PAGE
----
Reducing the distal profile of dual mobility liners can mitigate soft‐tissue impingement and liner entrapment without affecting mechanical performanceKartik Mangudi Varadarajan Thomas Zumbrunn Michael Patrick Duffy Rajan Patel Andrew A. Freiberg Harry E. Rubash Henrik Malchau Orhun K. Muratoglu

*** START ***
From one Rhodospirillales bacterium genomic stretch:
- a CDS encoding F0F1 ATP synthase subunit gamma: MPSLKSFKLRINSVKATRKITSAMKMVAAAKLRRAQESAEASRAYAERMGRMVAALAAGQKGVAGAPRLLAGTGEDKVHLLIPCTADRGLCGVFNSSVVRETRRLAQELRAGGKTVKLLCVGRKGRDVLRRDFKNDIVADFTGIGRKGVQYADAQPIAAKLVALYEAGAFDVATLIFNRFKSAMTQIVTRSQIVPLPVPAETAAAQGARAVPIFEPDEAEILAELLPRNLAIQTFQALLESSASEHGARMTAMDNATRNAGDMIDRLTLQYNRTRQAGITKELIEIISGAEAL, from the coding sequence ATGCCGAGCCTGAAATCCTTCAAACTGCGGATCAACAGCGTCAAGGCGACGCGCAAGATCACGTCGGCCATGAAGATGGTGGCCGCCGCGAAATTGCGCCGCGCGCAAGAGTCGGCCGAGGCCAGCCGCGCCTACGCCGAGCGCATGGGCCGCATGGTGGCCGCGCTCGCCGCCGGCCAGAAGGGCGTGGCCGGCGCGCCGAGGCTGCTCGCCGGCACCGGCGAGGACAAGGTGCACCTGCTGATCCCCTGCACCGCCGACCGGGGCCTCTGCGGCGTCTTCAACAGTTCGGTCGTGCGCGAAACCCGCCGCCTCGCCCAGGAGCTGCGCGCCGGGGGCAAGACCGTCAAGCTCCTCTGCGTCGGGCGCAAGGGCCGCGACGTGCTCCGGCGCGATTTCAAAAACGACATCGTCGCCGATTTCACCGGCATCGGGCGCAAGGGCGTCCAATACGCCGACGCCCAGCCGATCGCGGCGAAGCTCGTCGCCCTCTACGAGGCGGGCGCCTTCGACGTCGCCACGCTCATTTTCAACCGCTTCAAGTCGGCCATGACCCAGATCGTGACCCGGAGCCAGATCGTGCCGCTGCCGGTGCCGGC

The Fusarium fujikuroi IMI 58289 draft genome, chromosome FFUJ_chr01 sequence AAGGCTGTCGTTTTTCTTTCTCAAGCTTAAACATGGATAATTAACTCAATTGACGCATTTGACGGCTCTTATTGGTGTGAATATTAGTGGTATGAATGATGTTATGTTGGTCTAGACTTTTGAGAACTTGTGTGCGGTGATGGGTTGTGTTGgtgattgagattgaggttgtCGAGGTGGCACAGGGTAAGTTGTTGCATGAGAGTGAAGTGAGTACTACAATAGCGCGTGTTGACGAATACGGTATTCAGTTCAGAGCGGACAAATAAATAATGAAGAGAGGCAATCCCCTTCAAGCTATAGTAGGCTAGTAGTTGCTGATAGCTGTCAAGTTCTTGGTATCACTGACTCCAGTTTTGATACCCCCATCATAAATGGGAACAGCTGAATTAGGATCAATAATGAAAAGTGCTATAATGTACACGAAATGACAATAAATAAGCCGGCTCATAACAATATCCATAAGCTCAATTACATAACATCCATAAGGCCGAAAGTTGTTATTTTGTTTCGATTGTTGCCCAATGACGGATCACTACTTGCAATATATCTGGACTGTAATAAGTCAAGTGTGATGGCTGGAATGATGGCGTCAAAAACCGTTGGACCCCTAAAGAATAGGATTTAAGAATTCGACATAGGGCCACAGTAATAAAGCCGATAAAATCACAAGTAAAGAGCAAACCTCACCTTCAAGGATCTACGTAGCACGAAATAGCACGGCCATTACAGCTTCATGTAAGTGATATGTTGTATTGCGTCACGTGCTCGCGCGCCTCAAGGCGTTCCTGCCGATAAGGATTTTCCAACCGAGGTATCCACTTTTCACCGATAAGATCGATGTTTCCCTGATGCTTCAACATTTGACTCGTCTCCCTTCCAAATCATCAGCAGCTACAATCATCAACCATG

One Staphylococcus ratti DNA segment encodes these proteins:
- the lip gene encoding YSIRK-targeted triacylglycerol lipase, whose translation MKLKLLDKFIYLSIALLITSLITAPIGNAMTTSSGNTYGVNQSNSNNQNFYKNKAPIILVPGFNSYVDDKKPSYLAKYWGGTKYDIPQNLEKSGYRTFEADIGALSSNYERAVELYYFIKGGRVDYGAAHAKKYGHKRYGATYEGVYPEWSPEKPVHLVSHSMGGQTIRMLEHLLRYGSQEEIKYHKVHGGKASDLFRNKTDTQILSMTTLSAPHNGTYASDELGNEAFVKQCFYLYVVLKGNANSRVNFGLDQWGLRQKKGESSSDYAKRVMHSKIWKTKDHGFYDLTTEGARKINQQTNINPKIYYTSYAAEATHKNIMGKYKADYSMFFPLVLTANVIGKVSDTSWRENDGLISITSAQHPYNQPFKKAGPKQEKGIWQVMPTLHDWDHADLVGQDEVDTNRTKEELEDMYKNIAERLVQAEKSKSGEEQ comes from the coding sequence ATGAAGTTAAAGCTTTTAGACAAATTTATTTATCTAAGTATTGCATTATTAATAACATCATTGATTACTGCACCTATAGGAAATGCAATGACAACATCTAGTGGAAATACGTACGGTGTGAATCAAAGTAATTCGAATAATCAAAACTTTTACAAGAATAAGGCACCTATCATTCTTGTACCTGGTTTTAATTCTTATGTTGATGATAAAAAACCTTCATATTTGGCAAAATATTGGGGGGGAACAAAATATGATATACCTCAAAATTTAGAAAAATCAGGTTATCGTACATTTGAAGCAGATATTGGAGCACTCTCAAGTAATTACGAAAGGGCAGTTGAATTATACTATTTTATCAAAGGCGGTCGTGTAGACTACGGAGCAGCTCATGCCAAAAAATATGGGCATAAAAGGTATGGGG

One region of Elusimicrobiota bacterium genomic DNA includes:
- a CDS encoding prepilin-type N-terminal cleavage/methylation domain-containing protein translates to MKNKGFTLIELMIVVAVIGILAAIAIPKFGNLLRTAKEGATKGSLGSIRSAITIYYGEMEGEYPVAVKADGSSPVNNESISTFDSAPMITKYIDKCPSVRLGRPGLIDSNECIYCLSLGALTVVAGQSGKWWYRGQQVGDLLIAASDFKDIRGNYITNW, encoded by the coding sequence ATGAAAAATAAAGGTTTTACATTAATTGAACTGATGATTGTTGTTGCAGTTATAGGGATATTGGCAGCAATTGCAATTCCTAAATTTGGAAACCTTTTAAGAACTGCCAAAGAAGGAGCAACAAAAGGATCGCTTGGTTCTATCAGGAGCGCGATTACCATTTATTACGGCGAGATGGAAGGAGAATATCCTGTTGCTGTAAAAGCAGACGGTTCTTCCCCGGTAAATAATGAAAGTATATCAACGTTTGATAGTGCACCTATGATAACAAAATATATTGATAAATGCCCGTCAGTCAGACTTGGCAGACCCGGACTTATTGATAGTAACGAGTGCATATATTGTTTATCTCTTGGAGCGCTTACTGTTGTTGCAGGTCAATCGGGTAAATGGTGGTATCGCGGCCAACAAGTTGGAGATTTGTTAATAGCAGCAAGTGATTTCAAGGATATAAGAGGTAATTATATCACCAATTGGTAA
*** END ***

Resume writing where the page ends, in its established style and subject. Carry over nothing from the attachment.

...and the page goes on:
Soft‐tissue impingement with dual mobility liners can cause anterior hip pain and intra‐prosthetic dislocation. The hypothesis of this study was that reducing liner profile below the equator (contoured design) can mitigate soft‐tissue impingement without compromising inner‐head pull‐out resistance and hip joint stability. The interaction of conventional and contoured liners with anterior soft tissues was evaluated in cadaver specimens via visual observation and fluoroscopic imaging. Resistance to inner‐head pull‐out was evaluated via finite element analyses, and hip joint stability was evaluated by rigid‐body mechanics simulation of dislocation in two modes (A, B). Cadaveric experiments showed that distal portion of conventional liners impinge on anterior hip capsule and cause iliopsoas tenting at low flexion angles (≤30°). During hip extension, the rotation imparted to the liner from posterior engagement with femoral neck was impeded by anterior soft‐tissue impingement. The iliopsoas tenting was significantly reduced with contoured liners (p ≤ 0.04). Additionally, the contoured and conventional liners had identical inner‐head pull‐out resistance (901 N vs. 909 N), jump distance (9.4 mm mode‐A, 11.7 mm mode‐B) and impingement‐free range of motion (47° mode‐A, 29° mode‐B). Thus, soft‐tissue impingement with conventional dual mobility liners may be mitigated by reducing liner profile below the equator, without affecting mechanical performance.